while shifting benefits to internet providers. It places an impossible burden on

copyright owners such as UMG whose businesses depend on payment for the

use of their copyrighted works, but who receive no payment from unauthorized

distributors like Veoh and who must now incur the expense of constantly

scouring the tens of thousands (or indeed millions) of internet sites for each

copy of their works. Under the panel's regime, content owners bear this burden

while the internet sites reap the financial benefits of displaying and distributing

pirated copyrighted works (by, among other things, deriving advertising

revenues when the copyrighted works are displayed). This regime eviscerates



2560535                                  -2-
Case: 09-56777       01/24/2012    ID: 8043246   DktEntry: 66-1   Page: 7 of 27



any incentives to undertake precautions to prevent infringement in the first

instance or obtain licenses for copyrighted works because the panel holds that

their only obligation is to respond to take down notices regardless of their own

knowledge of infringement.

                                  BACKGROUND

          Veoh operated an internet service designed to derive advertising revenue

from video content. Veoh encouraged millions of users to uploaded videos,

and then distributed those videos to the entire world – for free. Veoh (not its

users) did this by copying the videos into different formats and then making

them available for unlimited, on-demand viewing through Veoh's internet site,

and also by the inclusion of a "download button" which allowed anyone to

make a perfect, permanent, digital copy – in much the same way one could

purchase a legal copy of a copyrighted video through Apple's iTunes online

store. Veoh used these videos to make money for itself, not for content

owners. Veoh sold advertising to accompany the videos. The more viewers

the content attracted, the more money Veoh made. And Veoh knew that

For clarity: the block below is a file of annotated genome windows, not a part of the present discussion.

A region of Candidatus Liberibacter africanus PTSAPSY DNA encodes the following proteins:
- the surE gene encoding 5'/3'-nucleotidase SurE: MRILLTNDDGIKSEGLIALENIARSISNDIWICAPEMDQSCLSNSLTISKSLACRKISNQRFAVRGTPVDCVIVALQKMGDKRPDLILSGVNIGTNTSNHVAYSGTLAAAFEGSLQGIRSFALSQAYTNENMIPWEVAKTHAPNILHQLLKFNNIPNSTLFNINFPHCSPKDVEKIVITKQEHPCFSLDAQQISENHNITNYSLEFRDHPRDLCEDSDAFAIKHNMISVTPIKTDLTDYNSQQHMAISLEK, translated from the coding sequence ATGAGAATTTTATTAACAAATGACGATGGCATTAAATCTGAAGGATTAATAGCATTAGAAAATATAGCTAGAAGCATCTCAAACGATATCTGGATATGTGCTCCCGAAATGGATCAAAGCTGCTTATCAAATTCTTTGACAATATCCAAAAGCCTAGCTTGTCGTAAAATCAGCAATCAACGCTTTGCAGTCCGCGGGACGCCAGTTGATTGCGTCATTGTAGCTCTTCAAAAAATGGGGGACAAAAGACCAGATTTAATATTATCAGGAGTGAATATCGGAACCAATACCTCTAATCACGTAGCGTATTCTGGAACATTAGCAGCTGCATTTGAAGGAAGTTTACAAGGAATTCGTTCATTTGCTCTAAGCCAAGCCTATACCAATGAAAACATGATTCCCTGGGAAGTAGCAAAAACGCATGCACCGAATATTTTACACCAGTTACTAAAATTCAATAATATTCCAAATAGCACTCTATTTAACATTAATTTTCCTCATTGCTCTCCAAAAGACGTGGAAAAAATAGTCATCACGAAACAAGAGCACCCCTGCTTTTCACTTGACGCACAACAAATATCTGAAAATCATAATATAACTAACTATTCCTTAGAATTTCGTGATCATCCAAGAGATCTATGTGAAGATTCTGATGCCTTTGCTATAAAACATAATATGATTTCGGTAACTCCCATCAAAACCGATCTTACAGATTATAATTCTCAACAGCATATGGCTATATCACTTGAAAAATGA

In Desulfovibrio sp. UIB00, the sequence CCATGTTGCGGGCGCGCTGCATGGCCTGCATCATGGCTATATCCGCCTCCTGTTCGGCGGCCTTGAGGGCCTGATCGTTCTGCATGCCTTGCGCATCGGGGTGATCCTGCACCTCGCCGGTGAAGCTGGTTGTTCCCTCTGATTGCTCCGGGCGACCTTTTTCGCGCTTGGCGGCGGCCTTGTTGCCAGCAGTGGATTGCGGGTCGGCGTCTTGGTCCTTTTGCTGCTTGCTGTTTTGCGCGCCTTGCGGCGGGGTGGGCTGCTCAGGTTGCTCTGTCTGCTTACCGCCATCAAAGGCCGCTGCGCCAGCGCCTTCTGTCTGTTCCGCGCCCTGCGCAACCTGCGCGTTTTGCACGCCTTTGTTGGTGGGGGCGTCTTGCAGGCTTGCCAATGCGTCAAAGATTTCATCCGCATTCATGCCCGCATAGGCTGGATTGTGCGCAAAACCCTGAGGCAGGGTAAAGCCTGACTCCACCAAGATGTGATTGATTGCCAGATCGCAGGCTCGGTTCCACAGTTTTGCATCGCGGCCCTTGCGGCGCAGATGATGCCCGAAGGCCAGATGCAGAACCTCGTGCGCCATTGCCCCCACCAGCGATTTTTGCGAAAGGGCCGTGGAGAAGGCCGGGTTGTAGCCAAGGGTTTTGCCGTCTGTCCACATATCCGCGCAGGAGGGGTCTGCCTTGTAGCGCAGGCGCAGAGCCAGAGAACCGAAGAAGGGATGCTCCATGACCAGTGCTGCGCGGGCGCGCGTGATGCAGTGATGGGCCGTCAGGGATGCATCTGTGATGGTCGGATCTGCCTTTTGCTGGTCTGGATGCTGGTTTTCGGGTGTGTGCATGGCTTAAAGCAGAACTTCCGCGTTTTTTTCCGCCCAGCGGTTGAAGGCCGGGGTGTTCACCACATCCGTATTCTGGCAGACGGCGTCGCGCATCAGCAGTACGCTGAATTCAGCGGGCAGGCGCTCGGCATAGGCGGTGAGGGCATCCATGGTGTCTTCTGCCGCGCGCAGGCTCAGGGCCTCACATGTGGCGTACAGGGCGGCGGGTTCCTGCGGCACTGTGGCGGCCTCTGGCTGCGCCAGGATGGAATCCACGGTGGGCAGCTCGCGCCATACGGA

professionally-produced copyrighted videos, like UMG's, attracted viewers.

Veoh did not pay for the content it distributed, and made no effort to obtain

permission from the creators of that content. Veoh also eschewed readily-

available technology to limit its widespread copyright infringement. Veoh



2560535                                 -3-
Case: 09-56777        01/24/2012   ID: 8043246   DktEntry: 66-1   Page: 8 of 27



could have used Audible Magic filtering technology to identify and remove

copyrighted material. Instead, Veoh avoided such filters for as long as possible

so that tens of thousands of popular copyrighted videos would remain on its

site, knowing that removing them would hurt its business. Veoh not only

understood that its system could be used to infringe, it knew to a certainty that

its system was being used to infringe. A Veoh employee wrote, "isn't

[infringing content] a majority of Veoh content? . . . And what should i do, for

example, with music videos which are all copyrighted?" A Veoh executive

responded, "You are correct, we have many unauthorized content" and

encouraged him to avoid referring to copyrighted materials in email or text

messages (to conceal evidence of Veoh's extensive knowledge of

infringement).2 The panel held this knowledge irrelevant because it did not